The following guest post is courtesy of ATFX Global Chief Market Strategist Alejandro Zambrano.
Earlier yesterday, the British Pound slid to a new multi-month low, and it is now trading decidedly lower than its January 1 open price of 1.2754. I think that the price is short-term oversold, but the technical and macroeconomic outlook suggests that the GBPUSD could add to its losses in the weeks ahead.
PM May’s Brexit talks with Labour, the UK’s biggest opposition party, failed to materialize into a deal that the Labour Party could approve. Instead, Theresa May is said to bring back her old and already rejected deal for a fourth time to the House of Commons.
As the backing of the deal is minimal, even within her own camp more than 30 Tory MPs said that they would not support the new deal, it is unlikely that her deal will be allowed to pass. Instead, the focus is once again on the PM to resign. The 1922 Committee of Conservative MPs have scheduled a meeting for Wednesday, and some will push for rule changes to be able to oust Theresa May.
The lack of progress and the possibility of the next conservative leader being a Brexiteer is worrying investors, and as a response, they have sent GBPUSD lower as they start to price in a hard Brexit.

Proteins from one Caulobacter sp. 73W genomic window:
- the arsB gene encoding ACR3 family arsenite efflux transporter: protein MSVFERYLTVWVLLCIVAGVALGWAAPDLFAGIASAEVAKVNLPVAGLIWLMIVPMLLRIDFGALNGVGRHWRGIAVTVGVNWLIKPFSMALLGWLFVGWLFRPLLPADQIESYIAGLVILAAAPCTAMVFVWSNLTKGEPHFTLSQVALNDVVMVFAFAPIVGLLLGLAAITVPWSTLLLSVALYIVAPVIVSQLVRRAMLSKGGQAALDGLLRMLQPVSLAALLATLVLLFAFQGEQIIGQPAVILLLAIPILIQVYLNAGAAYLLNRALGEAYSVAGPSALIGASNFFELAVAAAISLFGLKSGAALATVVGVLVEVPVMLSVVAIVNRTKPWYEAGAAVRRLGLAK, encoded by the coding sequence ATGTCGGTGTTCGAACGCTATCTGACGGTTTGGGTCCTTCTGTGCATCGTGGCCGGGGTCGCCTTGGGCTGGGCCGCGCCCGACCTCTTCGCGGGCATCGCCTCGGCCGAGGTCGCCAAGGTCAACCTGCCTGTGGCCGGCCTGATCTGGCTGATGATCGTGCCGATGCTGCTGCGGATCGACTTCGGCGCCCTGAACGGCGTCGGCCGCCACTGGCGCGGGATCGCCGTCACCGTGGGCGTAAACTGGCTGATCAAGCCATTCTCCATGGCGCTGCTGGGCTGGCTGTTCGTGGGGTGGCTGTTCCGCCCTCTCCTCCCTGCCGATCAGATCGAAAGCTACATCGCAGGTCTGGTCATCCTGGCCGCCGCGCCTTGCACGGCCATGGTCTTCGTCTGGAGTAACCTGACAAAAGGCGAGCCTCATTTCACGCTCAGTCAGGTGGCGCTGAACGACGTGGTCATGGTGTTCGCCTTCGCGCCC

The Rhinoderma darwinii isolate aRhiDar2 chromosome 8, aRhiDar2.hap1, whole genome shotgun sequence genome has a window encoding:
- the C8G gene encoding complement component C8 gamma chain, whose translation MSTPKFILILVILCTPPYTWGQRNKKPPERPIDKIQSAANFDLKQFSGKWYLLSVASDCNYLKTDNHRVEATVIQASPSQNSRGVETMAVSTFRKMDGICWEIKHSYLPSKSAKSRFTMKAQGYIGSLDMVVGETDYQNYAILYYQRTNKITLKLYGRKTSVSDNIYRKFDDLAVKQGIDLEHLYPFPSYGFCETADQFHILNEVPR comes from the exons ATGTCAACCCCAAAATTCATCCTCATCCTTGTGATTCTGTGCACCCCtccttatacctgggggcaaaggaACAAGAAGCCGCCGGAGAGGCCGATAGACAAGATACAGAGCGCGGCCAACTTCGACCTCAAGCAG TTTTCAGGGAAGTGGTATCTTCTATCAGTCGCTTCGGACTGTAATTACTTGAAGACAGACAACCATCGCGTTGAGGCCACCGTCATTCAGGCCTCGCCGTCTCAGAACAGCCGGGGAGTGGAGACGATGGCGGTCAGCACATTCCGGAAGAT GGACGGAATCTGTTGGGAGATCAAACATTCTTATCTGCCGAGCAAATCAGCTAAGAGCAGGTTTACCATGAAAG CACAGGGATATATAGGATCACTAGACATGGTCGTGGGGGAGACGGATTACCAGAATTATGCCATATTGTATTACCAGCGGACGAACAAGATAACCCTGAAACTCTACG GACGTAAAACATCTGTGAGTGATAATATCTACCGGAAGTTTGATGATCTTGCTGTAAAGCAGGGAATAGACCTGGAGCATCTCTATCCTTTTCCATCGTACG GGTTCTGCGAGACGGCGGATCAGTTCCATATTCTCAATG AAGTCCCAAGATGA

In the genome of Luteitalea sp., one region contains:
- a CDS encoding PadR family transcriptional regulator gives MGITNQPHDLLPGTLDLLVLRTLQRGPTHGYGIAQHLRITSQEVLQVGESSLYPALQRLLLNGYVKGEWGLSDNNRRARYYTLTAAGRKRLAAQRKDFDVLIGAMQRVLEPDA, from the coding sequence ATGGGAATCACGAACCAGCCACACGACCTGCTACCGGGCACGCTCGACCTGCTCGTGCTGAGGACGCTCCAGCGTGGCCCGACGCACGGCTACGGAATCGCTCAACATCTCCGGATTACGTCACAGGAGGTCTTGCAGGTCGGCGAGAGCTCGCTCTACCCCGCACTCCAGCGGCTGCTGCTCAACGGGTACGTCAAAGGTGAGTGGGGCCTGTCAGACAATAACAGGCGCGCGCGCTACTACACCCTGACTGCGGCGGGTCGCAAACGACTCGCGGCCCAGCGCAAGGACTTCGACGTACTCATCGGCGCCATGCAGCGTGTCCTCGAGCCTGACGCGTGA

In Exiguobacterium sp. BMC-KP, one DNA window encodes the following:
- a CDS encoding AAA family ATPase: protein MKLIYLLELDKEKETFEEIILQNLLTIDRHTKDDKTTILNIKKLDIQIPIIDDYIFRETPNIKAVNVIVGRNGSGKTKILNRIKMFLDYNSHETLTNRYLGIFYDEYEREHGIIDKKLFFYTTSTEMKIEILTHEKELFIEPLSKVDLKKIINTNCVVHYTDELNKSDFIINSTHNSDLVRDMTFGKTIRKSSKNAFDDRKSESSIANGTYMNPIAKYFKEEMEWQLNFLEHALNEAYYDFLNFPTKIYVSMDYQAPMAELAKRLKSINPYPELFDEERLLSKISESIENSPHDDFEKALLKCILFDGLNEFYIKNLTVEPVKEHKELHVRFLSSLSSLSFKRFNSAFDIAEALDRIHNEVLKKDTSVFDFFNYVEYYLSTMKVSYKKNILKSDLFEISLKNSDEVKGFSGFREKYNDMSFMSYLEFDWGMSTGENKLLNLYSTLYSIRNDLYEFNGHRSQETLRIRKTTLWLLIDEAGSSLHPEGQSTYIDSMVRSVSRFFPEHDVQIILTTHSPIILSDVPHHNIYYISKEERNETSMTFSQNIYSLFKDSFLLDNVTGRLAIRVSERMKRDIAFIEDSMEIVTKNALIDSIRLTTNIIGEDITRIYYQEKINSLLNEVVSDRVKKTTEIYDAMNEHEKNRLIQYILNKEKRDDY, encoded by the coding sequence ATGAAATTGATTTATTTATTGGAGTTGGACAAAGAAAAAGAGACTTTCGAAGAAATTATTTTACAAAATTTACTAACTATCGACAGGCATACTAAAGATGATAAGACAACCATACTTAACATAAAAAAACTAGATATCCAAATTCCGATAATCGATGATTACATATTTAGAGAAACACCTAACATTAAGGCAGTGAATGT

My view is that that a Brexiteer might still not be able to push through a no deal Brexit, given that there is very little support for that outcome, instead replacing Theresa May will probably bring further uncertainty to the market. In the end, it might be the EU that pulls the plug and forces the UK to leave. Alternatively, people are allowed to vote again.
In a YouGov poll published earlier this week about 61% of the replies said they would prefer to remain in the EU instead of accepting Theresa May’s deal, and 57 vs. 43 percent would prefer to remain in the EU over no-deal Brexit.
Technically, the GBPUSD outlook remains bearish, and on May 15 the price triggered a bearish head and shoulders pattern with a target of 1.2383. The pattern is made up by the January 28 and May 3 highs being the left and right shoulders respectively, and the March 13 high being the “head” of the pattern. The pattern is suggesting that GBPUSD could slide to 1.2383, but there are several lows on the way to the pattern target, with the first level being the January 2 low at 1.2582, followed by the December 2018 low at 1.2476, I think it is more reasonable to assume that traders will start to scale out from short-positions at these two levels.
The British pound should remain under pressure as long as the price trades below the May 21 high of 1.2813.